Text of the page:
SCHOOL’S OUT: an empty class

SCHOOL’S OUT: an empty class

Letlole Mosielele Junior Secondary School in Thamaga started off the year on the wrong foot this week as distraught teachers decided to suspend lessons until their demands for water at the school are met.

By 10am on Wednesday, students were sent home and school management had decided to release teachers on a half-day break following a resolution by the teaching and non-teaching staff that was reached on the opening day.

Without a drop coming out of the taps on Wednesday morning, some of the teachers had reported for duty wearing pyjamas and untidy clothes in open protest to the desperate conditions caused by the poor water supply that is said to have worsened in the past twelve months.

The poor water supply at the school is said to have started in the last four-years as water only trickled from the taps before it eventually dried up last year. Although management referred all enquiries to the Kweneng Regional Education Office, the authorities were reluctant to discuss the matter.

Concerned teachers at the school who did not want to be named for fear of victimization, complained of the inconvenience caused by the acute water shortage which they said affected their jobs adversely.

“When I came here on transfer from Maun last term there was not a drop coming out of the taps and I drive to Ramaphatle village every day or queue at the Water Utilities Corporation plant to fetch water,” one teacher said.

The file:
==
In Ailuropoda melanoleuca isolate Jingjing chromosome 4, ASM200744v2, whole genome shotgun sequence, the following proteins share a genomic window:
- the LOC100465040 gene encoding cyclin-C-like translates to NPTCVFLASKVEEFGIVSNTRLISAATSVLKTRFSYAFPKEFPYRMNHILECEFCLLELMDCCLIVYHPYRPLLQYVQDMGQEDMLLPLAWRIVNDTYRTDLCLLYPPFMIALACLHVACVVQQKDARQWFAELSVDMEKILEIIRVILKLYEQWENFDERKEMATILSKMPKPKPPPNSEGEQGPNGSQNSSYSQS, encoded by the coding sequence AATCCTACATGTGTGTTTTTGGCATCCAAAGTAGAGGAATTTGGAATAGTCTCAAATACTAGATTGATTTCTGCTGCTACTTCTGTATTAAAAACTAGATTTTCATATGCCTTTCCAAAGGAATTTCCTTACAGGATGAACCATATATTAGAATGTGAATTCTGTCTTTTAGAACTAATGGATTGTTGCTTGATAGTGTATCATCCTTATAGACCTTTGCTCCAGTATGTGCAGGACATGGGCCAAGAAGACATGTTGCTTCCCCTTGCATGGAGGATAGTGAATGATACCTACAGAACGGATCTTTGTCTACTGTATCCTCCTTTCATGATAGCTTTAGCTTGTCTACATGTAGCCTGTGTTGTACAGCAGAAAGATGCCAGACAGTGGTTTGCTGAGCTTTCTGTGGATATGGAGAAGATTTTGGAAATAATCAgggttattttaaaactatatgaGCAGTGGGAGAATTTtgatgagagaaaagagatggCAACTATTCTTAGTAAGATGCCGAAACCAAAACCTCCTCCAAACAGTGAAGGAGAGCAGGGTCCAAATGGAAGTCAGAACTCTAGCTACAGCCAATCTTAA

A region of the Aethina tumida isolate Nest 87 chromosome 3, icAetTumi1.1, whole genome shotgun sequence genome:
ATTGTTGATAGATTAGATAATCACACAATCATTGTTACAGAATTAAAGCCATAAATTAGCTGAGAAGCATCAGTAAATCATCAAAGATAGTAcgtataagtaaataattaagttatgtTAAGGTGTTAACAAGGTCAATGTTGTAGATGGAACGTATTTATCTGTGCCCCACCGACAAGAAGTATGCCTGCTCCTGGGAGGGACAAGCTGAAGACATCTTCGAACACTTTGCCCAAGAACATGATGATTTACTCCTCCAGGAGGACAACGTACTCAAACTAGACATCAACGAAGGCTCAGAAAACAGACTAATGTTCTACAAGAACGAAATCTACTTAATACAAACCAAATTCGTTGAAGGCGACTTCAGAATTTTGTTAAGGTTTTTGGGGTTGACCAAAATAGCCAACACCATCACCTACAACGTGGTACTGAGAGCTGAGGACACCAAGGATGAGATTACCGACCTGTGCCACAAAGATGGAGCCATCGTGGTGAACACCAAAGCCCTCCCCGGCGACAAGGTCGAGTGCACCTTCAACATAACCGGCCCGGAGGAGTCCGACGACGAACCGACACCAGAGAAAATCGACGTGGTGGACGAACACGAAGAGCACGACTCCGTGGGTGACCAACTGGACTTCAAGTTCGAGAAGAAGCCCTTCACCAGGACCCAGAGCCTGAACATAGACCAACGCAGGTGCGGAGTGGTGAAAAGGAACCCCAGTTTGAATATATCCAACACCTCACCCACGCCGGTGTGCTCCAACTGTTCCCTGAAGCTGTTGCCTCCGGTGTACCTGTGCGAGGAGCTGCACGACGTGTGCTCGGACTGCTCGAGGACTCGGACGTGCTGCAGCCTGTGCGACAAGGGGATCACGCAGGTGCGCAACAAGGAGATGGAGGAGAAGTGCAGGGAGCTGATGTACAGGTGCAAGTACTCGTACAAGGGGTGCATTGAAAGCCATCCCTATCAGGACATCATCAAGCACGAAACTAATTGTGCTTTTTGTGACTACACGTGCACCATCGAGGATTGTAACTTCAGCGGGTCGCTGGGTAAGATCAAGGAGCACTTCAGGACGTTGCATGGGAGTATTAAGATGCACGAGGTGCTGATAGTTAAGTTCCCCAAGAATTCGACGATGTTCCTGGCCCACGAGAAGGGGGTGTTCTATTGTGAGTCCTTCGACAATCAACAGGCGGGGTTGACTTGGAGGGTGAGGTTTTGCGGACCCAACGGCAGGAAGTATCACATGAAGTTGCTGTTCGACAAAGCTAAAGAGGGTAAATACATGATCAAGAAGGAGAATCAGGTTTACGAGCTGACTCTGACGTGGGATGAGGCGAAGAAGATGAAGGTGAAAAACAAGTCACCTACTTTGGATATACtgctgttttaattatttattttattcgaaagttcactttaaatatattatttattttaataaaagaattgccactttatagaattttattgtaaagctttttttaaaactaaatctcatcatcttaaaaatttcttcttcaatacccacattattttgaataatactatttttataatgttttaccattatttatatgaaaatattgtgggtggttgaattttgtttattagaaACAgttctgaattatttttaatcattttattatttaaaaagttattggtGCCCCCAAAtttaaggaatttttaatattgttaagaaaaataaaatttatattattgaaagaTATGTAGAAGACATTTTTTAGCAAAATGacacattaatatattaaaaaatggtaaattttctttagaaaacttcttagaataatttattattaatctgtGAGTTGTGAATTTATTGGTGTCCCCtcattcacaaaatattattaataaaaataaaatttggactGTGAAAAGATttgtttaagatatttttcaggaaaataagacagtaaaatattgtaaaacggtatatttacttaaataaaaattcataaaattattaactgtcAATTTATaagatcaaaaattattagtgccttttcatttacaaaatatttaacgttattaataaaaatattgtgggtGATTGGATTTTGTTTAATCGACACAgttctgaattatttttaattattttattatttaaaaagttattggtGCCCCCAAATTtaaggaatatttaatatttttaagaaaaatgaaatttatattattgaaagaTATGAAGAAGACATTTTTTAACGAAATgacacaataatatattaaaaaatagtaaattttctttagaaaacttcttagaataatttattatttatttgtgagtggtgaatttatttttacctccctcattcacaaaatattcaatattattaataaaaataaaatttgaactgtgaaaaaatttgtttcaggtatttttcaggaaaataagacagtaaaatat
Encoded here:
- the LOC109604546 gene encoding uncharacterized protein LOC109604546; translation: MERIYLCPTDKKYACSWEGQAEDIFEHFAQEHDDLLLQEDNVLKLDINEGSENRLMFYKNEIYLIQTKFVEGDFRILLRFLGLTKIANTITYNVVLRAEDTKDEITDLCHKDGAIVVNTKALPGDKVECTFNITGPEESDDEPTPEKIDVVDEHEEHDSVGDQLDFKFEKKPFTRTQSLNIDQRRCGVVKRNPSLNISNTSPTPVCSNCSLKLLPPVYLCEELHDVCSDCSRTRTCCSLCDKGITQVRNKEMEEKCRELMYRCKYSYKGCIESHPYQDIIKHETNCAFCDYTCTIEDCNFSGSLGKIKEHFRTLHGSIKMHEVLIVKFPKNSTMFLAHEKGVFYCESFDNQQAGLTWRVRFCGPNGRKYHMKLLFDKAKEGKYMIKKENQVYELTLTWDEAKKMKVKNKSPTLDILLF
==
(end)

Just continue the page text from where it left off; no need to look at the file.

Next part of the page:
Another teacher who is also a Botswana Sectors of Educators Trade Union (BOSETU) Shop Steward said the situation had since worsened to the extent that they have had to limit some domestic activities.

“We may not be paying any water bills but we are paying huge taxi fares to carry water for us. We bath with very little water and after that we keep it for flushing the toilets.

The situation has become so desperate such that we even prevent kids from playing outside the house so that they don’t get dirty lest they waste the little water in cleaning up,” she said.

For her part the Public Relations Officer at Water Utilities Corporation said the corporation only took over the rural operations less than a year ago and that she was not familiar with the Thamaga situation.

“I will look into the matter and get back to you as soon as I get information on any progress on the water supply,” she promised.

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